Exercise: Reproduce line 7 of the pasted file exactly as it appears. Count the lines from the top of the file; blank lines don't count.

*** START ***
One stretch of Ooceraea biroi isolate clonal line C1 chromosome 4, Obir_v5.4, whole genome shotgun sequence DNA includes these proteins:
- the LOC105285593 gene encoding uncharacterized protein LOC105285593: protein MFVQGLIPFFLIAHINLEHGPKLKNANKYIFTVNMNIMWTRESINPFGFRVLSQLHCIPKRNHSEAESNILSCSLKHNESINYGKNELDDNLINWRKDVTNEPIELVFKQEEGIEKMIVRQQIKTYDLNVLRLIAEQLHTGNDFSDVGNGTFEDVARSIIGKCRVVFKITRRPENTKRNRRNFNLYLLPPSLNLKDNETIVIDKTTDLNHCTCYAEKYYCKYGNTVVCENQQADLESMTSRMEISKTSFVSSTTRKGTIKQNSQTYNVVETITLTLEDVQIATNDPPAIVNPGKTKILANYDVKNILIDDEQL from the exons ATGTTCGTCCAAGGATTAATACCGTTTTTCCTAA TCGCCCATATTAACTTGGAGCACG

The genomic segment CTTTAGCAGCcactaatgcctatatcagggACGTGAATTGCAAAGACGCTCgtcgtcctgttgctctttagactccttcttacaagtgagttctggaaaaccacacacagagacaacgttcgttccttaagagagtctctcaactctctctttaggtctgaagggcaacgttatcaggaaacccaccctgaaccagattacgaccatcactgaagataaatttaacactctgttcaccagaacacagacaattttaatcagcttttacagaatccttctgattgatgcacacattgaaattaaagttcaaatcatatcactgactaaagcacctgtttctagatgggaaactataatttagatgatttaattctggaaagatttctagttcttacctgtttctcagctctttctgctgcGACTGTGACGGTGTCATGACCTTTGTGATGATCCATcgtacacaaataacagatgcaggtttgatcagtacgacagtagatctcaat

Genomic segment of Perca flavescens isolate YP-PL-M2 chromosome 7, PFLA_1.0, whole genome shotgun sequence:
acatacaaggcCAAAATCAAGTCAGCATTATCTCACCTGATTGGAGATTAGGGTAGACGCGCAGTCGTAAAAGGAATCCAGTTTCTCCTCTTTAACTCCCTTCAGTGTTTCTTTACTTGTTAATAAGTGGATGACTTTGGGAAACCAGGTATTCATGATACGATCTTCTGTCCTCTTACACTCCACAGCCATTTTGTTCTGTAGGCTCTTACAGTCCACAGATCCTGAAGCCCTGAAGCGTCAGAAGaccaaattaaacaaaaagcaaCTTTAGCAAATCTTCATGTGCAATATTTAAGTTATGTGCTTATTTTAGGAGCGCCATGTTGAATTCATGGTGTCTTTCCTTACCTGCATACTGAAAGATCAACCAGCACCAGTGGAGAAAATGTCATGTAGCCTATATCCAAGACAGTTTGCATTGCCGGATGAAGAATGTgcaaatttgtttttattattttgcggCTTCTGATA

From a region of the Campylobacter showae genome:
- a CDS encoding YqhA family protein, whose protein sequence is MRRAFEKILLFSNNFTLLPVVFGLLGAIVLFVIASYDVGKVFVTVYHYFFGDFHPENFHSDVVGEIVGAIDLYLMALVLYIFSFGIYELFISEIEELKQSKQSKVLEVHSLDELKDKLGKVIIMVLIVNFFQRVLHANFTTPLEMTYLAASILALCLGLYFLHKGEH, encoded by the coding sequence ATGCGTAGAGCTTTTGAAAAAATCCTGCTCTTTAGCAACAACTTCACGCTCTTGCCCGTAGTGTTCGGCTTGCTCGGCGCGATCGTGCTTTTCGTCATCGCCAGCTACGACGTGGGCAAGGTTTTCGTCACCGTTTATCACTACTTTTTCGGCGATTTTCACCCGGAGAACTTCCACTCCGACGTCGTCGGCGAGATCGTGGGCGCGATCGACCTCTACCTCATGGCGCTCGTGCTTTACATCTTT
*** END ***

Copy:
- a CDS encoding YqhA family protein, whose protein sequence is MRRAFEKILLFSNNFTLLPVVFGLLGAIVLFVIASYDVGKVFVTVYHYFFGDFHPENFHSDVVGEIVGAIDLYLMALVLYIFSFGIYELFISEIEELKQSKQSKVLEVHSLDELKDKLGKVIIMVLIVNFFQRVLHANFTTPLEMTYLAASILALCLGLYFLHKGEH, encoded by the coding sequence ATGCGTAGAGCTTTTGAAAAAATCCTGCTCTTTAGCAACAACTTCACGCTCTTGCCCGTAGTGTTCGGCTTGCTCGGCGCGATCGTGCTTTTCGTCATCGCCAGCTACGACGTGGGCAAGGTTTTCGTCACCGTTTATCACTACTTTTTCGGCGATTTTCACCCGGAGAACTTCCACTCCGACGTCGTCGGCGAGATCGTGGGCGCGATCGACCTCTACCTCATGGCGCTCGTGCTTTACATCTTT